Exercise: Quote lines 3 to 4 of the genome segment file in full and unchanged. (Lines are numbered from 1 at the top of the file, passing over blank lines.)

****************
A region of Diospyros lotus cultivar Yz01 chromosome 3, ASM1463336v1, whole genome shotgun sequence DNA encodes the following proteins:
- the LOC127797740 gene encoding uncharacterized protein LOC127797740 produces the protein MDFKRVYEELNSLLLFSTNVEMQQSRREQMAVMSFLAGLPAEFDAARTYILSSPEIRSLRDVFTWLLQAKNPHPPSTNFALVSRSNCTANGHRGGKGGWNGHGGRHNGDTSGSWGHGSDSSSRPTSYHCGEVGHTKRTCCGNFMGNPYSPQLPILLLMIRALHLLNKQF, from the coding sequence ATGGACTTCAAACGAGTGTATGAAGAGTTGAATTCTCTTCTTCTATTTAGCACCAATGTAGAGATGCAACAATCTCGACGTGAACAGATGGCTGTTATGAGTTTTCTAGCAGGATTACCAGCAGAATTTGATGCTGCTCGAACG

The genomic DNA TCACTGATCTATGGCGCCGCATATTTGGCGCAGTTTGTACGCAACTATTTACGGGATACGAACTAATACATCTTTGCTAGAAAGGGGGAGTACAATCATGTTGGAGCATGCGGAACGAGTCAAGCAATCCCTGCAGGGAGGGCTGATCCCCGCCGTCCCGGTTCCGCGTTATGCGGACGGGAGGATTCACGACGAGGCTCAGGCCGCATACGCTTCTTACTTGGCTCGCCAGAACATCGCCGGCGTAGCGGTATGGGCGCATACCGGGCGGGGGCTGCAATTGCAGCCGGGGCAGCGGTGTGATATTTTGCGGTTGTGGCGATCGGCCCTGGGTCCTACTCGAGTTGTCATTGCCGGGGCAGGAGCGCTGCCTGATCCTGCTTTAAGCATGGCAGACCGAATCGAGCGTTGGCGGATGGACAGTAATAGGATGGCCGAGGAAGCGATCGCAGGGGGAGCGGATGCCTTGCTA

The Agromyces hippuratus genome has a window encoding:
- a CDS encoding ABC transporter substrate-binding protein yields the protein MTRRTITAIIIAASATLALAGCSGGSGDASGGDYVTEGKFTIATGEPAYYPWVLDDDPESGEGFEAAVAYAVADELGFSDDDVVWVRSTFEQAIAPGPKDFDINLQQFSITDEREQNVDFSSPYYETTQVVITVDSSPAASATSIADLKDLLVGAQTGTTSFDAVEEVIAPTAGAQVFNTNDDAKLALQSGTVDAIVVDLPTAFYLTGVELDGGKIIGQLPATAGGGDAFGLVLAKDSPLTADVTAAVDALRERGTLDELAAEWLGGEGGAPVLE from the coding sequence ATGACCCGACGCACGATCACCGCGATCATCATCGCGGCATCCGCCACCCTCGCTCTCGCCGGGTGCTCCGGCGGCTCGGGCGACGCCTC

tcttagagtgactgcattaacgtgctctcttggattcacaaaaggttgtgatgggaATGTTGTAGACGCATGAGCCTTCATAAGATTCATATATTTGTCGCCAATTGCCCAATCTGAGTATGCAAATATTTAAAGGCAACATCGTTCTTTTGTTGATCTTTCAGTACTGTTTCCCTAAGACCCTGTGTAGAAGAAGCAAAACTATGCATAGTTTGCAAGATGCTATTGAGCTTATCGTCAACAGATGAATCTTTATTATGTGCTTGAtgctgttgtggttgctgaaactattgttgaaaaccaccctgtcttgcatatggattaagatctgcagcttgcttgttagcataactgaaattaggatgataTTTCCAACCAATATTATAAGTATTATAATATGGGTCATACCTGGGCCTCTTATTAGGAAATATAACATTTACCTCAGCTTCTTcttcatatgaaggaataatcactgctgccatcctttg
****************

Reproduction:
The genomic DNA TCACTGATCTATGGCGCCGCATATTTGGCGCAGTTTGTACGCAACTATTTACGGGATACGAACTAATACATCTTTGCTAGAAAGGGGGAGTACAATCATGTTGGAGCATGCGGAACGAGTCAAGCAATCCCTGCAGGGAGGGCTGATCCCCGCCGTCCCGGTTCCGCGTTATGCGGACGGGAGGATTCACGACGAGGCTCAGGCCGCATACGCTTCTTACTTGGCTCGCCAGAACATCGCCGGCGTAGCGGTATGGGCGCATACCGGGCGGGGGCTGCAATTGCAGCCGGGGCAGCGGTGTGATATTTTGCGGTTGTGGCGATCGGCCCTGGGTCCTACTCGAGTTGTCATTGCCGGGGCAGGAGCGCTGCCTGATCCTGCTTTAAGCATGGCAGACCGAATCGAGCGTTGGCGGATGGACAGTAATAGGATGGCCGAGGAAGCGATCGCAGGGGGAGCGGATGCCTTGCTA

The Agromyces hippuratus genome has a window encoding: